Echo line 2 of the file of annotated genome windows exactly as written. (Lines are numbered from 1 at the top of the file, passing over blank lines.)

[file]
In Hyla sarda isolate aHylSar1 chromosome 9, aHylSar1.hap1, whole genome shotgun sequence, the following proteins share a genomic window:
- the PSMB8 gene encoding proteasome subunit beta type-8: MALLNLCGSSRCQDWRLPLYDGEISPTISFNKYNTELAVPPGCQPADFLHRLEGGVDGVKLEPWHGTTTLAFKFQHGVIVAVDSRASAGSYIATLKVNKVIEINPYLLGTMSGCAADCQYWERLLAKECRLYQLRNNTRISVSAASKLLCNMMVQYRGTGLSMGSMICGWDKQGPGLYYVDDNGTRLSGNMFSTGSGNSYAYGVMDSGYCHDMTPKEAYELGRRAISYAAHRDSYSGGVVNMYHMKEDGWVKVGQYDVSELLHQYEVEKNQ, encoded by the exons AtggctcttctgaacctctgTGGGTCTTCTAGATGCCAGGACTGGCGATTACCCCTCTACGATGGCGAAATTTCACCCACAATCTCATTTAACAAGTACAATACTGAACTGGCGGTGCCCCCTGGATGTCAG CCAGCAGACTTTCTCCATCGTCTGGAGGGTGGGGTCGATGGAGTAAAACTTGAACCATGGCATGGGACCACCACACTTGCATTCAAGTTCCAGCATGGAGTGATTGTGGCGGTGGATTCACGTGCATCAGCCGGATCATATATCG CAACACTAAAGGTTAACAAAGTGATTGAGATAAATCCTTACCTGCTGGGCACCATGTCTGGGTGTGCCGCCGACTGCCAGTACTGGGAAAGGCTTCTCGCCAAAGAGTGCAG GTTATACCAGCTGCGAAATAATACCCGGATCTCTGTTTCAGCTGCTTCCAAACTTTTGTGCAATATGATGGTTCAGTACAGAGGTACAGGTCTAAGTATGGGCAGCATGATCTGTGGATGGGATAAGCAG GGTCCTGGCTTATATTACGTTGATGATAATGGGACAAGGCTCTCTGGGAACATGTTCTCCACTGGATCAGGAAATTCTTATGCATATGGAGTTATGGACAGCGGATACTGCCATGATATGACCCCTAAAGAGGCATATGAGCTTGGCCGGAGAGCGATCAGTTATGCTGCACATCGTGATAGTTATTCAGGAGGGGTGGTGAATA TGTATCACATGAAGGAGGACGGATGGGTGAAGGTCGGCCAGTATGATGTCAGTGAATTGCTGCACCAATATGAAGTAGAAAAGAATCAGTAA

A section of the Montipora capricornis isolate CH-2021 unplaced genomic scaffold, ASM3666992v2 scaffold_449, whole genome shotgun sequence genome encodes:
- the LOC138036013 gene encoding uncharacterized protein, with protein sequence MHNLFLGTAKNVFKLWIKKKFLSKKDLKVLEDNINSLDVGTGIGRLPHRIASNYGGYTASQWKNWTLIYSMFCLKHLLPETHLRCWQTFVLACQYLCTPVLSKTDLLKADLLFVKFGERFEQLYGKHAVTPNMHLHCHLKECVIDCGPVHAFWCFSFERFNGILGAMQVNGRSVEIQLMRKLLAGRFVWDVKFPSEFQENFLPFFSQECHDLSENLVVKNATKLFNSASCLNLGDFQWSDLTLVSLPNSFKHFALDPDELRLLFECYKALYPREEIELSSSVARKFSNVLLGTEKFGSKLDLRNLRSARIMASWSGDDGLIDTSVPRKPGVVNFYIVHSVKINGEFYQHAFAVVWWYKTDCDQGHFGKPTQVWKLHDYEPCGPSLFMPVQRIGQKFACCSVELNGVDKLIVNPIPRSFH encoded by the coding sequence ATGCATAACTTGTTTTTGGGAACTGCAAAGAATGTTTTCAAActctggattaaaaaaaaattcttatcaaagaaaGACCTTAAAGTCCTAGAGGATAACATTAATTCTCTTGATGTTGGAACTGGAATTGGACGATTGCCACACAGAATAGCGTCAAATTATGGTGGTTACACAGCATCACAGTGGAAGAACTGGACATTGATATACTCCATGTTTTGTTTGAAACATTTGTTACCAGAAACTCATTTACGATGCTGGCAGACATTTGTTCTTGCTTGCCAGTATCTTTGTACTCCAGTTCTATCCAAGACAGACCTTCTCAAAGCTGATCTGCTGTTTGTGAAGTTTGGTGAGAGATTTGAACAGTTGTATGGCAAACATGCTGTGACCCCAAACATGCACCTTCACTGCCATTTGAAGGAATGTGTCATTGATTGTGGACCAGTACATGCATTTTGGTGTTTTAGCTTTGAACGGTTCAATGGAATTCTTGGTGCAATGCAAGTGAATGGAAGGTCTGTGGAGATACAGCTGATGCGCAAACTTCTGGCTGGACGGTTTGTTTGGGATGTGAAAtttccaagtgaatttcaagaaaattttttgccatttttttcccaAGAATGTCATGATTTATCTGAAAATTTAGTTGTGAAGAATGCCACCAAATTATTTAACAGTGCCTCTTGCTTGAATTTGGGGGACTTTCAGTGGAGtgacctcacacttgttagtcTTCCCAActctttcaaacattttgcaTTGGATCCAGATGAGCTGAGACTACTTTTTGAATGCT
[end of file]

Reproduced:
- the PSMB8 gene encoding proteasome subunit beta type-8: MALLNLCGSSRCQDWRLPLYDGEISPTISFNKYNTELAVPPGCQPADFLHRLEGGVDGVKLEPWHGTTTLAFKFQHGVIVAVDSRASAGSYIATLKVNKVIEINPYLLGTMSGCAADCQYWERLLAKECRLYQLRNNTRISVSAASKLLCNMMVQYRGTGLSMGSMICGWDKQGPGLYYVDDNGTRLSGNMFSTGSGNSYAYGVMDSGYCHDMTPKEAYELGRRAISYAAHRDSYSGGVVNMYHMKEDGWVKVGQYDVSELLHQYEVEKNQ, encoded by the exons AtggctcttctgaacctctgTGGGTCTTCTAGATGCCAGGACTGGCGATTACCCCTCTACGATGGCGAAATTTCACCCACAATCTCATTTAACAAGTACAATACTGAACTGGCGGTGCCCCCTGGATGTCAG CCAGCAGACTTTCTCCATCGTCTGGAGGGTGGGGTCGATGGAGTAAAACTTGAACCATGGCATGGGACCACCACACTTGCATTCAAGTTCCAGCATGGAGTGATTGTGGCGGTGGATTCACGTGCATCAGCCGGATCATATATCG CAACACTAAAGGTTAACAAAGTGATTGAGATAAATCCTTACCTGCTGGGCACCATGTCTGGGTGTGCCGCCGACTGCCAGTACTGGGAAAGGCTTCTCGCCAAAGAGTGCAG GTTATACCAGCTGCGAAATAATACCCGGATCTCTGTTTCAGCTGCTTCCAAACTTTTGTGCAATATGATGGTTCAGTACAGAGGTACAGGTCTAAGTATGGGCAGCATGATCTGTGGATGGGATAAGCAG GGTCCTGGCTTATATTACGTTGATGATAATGGGACAAGGCTCTCTGGGAACATGTTCTCCACTGGATCAGGAAATTCTTATGCATATGGAGTTATGGACAGCGGATACTGCCATGATATGACCCCTAAAGAGGCATATGAGCTTGGCCGGAGAGCGATCAGTTATGCTGCACATCGTGATAGTTATTCAGGAGGGGTGGTGAATA TGTATCACATGAAGGAGGACGGATGGGTGAAGGTCGGCCAGTATGATGTCAGTGAATTGCTGCACCAATATGAAGTAGAAAAGAATCAGTAA